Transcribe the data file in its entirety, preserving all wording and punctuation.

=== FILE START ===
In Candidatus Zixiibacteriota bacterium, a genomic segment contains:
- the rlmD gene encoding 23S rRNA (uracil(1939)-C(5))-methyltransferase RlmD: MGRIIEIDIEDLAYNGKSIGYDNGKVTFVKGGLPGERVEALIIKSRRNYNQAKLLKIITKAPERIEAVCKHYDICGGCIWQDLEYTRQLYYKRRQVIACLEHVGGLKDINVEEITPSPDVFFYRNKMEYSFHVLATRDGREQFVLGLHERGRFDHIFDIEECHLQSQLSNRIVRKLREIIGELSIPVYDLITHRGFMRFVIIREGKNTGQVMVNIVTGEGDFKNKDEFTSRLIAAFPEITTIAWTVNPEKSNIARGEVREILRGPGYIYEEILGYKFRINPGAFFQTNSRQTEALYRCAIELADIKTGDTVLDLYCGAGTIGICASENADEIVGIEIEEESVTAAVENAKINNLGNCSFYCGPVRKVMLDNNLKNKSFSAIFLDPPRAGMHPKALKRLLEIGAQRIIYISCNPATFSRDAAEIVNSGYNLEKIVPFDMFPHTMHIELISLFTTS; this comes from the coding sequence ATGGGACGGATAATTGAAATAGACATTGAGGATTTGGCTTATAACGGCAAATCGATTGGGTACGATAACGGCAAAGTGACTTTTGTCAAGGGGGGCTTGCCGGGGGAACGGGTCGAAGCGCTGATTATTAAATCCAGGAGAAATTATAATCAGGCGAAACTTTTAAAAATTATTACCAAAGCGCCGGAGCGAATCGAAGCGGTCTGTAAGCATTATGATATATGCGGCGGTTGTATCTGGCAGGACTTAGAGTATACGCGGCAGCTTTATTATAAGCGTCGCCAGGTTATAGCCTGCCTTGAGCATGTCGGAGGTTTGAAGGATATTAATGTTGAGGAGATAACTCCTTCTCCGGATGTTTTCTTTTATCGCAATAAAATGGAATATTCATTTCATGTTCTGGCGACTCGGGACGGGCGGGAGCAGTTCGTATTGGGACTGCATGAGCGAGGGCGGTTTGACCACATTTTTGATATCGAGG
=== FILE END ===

In Candidatus Zixiibacteriota bacterium, a genomic segment contains:
- the rlmD gene encoding 23S rRNA (uracil(1939)-C(5))-methyltransferase RlmD: MGRIIEIDIEDLAYNGKSIGYDNGKVTFVKGGLPGERVEALIIKSRRNYNQAKLLKIITKAPERIEAVCKHYDICGGCIWQDLEYTRQLYYKRRQVIACLEHVGGLKDINVEEITPSPDVFFYRNKMEYSFHVLATRDGREQFVLGLHERGRFDHIFDIEECHLQSQLSNRIVRKLREIIGELSIPVYDLITHRGFMRFVIIREGKNTGQVMVNIVTGEGDFKNKDEFTSRLIAAFPEITTIAWTVNPEKSNIARGEVREILRGPGYIYEEILGYKFRINPGAFFQTNSRQTEALYRCAIELADIKTGDTVLDLYCGAGTIGICASENADEIVGIEIEEESVTAAVENAKINNLGNCSFYCGPVRKVMLDNNLKNKSFSAIFLDPPRAGMHPKALKRLLEIGAQRIIYISCNPATFSRDAAEIVNSGYNLEKIVPFDMFPHTMHIELISLFTTS; this comes from the coding sequence ATGGGACGGATAATTGAAATAGACATTGAGGATTTGGCTTATAACGGCAAATCGATTGGGTACGATAACGGCAAAGTGACTTTTGTCAAGGGGGGCTTGCCGGGGGAACGGGTCGAAGCGCTGATTATTAAATCCAGGAGAAATTATAATCAGGCGAAACTTTTAAAAATTATTACCAAAGCGCCGGAGCGAATCGAAGCGGTCTGTAAGCATTATGATATATGCGGCGGTTGTATCTGGCAGGACTTAGAGTATACGCGGCAGCTTTATTATAAGCGTCGCCAGGTTATAGCCTGCCTTGAGCATGTCGGAGGTTTGAAGGATATTAATGTTGAGGAGATAACTCCTTCTCCGGATGTTTTCTTTTATCGCAATAAAATGGAATATTCATTTCATGTTCTGGCGACTCGGGACGGGCGGGAGCAGTTCGTATTGGGACTGCATGAGCGAGGGCGGTTTGACCACATTTTTGATATCGAGG